Shortform Amnesia – Do you remember what you watched? 

“You Won’t Finish Reading This Article” is a column focused on YOU and the device you are holding in your hand right now. This piece of glass has changed the world, and it may have changed the way we think.  

This edition is about why you don’t remember every video you watch.

Life is short, and so is your memory.

If you were forced to write down every single video you watched today, most people would come up blank. At first, you might be like, “Hey, I remember this really funny video where this one toddler fell over” or “I remember this video of interesting facts I sent to my friend.” But if you scroll through TikTok or any other social media platform as much as me, you’ll know that it’s practically impossible to remember everything.

But why is that the case? Surely, you’d be able to remember the past couple of hours pretty clearly, right? 

The simple answer is, we can’t remember everything, at least, not for long. In a very broad sense, there are two types of memories – short-term and long-term.

For example, if you were asked to remember ten words in a particular order, the average person – without any special methods – could only accurately remember those words for the period of that test. After the test was over, your brain would quickly forget the information you just learnt.  As the information you just used is no longer needed for future decision-making, the brain quickly forgets the details of that event. This is an example of how short-term memory works.

On the other hand, long term memories, memories which you can clearly remember long after that event is over, works very differently.

Current research in the field of neuroscience has identified a crucial reason why certain memories are kept by our brains; their theory is reward-motivated memory encoding. Simply, our brains prioritise ‘long-term’ memory creation when a situation rewards us. This is because the memory can be used later to encourage you to do something similar to get the same reward. In a study out of the US, researchers found that participants who were offered monetary rewards for correctly remembering something, consistently remembered things better because their brains created higher-quality memories to ensure future rewards.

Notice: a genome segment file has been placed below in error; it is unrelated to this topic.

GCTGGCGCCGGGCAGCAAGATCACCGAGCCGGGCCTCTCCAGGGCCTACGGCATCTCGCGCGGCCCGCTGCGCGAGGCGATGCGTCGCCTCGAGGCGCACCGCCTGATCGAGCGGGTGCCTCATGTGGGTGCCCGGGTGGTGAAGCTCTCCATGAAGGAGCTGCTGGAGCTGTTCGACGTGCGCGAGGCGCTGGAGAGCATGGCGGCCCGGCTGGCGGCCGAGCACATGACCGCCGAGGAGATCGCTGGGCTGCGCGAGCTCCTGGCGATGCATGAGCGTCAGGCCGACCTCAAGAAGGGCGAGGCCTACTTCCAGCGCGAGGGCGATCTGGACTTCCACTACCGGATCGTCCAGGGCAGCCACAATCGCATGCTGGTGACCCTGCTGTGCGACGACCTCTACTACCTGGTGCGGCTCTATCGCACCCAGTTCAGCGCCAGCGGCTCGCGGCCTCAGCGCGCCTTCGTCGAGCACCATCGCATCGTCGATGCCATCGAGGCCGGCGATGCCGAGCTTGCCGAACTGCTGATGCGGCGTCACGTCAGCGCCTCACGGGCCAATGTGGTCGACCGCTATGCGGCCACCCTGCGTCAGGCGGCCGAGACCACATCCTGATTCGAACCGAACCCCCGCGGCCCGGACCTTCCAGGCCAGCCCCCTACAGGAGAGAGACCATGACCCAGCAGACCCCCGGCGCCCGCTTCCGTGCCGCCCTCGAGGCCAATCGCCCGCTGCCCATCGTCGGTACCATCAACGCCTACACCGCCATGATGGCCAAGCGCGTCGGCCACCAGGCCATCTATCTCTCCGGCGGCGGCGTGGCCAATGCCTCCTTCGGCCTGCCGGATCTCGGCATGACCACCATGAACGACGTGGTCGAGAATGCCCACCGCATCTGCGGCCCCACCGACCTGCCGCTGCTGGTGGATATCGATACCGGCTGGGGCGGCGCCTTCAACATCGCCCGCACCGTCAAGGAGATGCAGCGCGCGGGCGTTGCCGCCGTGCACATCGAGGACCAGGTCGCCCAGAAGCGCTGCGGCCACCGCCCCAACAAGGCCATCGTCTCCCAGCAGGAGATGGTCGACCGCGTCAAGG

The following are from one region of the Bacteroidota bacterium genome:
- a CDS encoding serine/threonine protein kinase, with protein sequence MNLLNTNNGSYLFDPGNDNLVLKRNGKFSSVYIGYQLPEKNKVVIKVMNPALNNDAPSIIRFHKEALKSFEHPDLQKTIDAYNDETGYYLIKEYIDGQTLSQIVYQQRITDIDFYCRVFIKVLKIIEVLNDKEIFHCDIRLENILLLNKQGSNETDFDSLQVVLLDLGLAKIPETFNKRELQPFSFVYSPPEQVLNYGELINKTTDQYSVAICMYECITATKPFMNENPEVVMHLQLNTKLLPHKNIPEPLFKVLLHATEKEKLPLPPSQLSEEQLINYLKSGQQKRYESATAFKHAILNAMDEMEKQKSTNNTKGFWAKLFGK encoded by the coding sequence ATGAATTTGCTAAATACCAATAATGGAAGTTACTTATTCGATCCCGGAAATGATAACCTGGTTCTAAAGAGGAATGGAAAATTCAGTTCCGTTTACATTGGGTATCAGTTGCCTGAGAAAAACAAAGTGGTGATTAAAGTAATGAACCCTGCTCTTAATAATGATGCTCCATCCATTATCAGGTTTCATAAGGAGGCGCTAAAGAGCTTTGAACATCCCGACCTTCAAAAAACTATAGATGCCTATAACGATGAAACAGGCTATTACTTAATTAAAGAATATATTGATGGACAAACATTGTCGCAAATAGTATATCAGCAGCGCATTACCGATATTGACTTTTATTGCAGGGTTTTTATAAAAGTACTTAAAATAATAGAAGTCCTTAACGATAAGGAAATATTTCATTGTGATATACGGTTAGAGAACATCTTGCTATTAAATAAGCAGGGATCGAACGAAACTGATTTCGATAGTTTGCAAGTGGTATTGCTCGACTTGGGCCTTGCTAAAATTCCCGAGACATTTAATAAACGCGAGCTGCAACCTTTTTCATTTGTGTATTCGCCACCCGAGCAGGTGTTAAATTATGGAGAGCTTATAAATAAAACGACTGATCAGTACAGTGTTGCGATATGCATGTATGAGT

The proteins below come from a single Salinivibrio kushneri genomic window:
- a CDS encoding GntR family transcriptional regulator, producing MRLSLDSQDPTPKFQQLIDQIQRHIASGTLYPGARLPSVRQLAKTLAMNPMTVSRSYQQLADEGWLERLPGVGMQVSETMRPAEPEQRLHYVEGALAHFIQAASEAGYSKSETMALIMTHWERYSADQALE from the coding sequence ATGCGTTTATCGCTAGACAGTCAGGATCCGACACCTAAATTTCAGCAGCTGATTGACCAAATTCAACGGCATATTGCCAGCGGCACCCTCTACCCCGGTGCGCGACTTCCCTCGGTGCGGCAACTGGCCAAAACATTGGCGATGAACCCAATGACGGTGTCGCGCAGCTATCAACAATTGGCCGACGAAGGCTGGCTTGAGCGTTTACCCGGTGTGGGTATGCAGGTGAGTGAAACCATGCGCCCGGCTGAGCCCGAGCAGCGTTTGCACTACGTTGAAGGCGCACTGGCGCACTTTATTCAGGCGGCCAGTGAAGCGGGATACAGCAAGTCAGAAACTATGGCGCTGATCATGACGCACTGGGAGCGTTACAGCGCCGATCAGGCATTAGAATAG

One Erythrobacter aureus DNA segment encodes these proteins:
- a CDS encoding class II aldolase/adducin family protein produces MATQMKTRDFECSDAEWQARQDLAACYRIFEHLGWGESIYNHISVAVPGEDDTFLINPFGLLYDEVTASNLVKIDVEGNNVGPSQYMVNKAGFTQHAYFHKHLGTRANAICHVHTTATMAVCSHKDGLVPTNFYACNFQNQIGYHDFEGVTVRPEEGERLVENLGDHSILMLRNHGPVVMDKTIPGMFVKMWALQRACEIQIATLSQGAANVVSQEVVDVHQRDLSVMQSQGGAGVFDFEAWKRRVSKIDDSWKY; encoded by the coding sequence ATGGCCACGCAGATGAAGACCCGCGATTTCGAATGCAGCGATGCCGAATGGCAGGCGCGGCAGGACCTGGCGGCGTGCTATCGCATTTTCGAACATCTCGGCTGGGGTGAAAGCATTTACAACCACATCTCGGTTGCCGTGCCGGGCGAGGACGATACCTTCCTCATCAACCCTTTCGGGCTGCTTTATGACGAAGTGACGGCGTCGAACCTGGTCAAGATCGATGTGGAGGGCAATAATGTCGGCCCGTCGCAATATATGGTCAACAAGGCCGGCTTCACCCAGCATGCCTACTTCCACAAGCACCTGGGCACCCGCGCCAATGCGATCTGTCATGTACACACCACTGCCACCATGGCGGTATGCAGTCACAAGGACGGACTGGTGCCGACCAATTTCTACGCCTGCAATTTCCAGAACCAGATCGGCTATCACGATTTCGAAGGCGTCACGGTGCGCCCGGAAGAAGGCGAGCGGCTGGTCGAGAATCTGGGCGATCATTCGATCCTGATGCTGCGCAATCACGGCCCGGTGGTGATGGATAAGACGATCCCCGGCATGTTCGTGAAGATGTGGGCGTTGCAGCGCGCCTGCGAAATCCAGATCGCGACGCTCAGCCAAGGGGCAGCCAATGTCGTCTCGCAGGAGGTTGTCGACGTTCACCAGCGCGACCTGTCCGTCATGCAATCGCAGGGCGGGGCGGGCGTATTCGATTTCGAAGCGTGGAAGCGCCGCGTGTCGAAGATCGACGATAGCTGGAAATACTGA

So that brings us back to the two seemingly normal examples I shared at the start.

The first example, the video of the toddler falling over, is something that was funny – maybe it made you laugh out loud- and in that very moment the happiness from it positively impacted your day. That made you feel good, and your brain is wired to remember that watching videos like that will reward you emotionally. The algorithms that drive these endless scrolling apps understand this and try to show you similar videos, so you stay on the app longer.

Likewise, the second example – sharing an interesting video with a friend – is another action that rewarded you. The video may have created a positive interaction with that friend, where you connected with each other. Your brain will remember that moment, so you will try to share more videos like this in search of a similar social reward in the future.

So that explains why we remember specific videos, but what about the rest of them? If the algorithms of these social media apps are so good, why don’t they just consistently show rewarding videos?

This is a very hard question to answer as these algorithms are highly advanced, secretive, and are constantly being tweaked, but here are my personal theories:

  1. It is hard to pinpoint what type of content will reward you, as there are numerous factors which can’t all be accounted for when it selects the next video you will watch. Afterall, the algorithm isn’t perfect.
  1. The algorithm inherently shows you less rewarding videos as sort of a ‘filler’ content to keep you searching for the next reward. The algorithm tries to make good videos feel more rewarding.

In either situation, bad or mediocre videos are a thing that we must endure and swipe away, in order to get to the good stuff.

The true answer to why you don’t remember what you watched is unclear, because the answer relies on you; your individual emotions, your personal situation and what you consider rewarding. Sometimes, not remembering what you watched may be the result of a mindless scrolling session when you tried to relax and distract yourself from your current problems. In another situation it may be because the algorithm failed to find you enough rewarding videos. And in another, it may be because you were distracted while watching, and your full attention wasn’t on the content you were scrolling through.

Whatever your situation is, not remembering everything is not a bad thing, because not everything is meant to be remembered.

Abishai Sujith (he/him) is a QUT student (Bachelor of Urban Development) and a content creator. With a keen eye for the intersection of technology and everyday life, he delves into the impact of emerging technologies. Abishai is driven by a passion to understand how our daily lives are shaped by design, construction and technology.

Abishai Sujith
Abishai Sujith
Articles: 5

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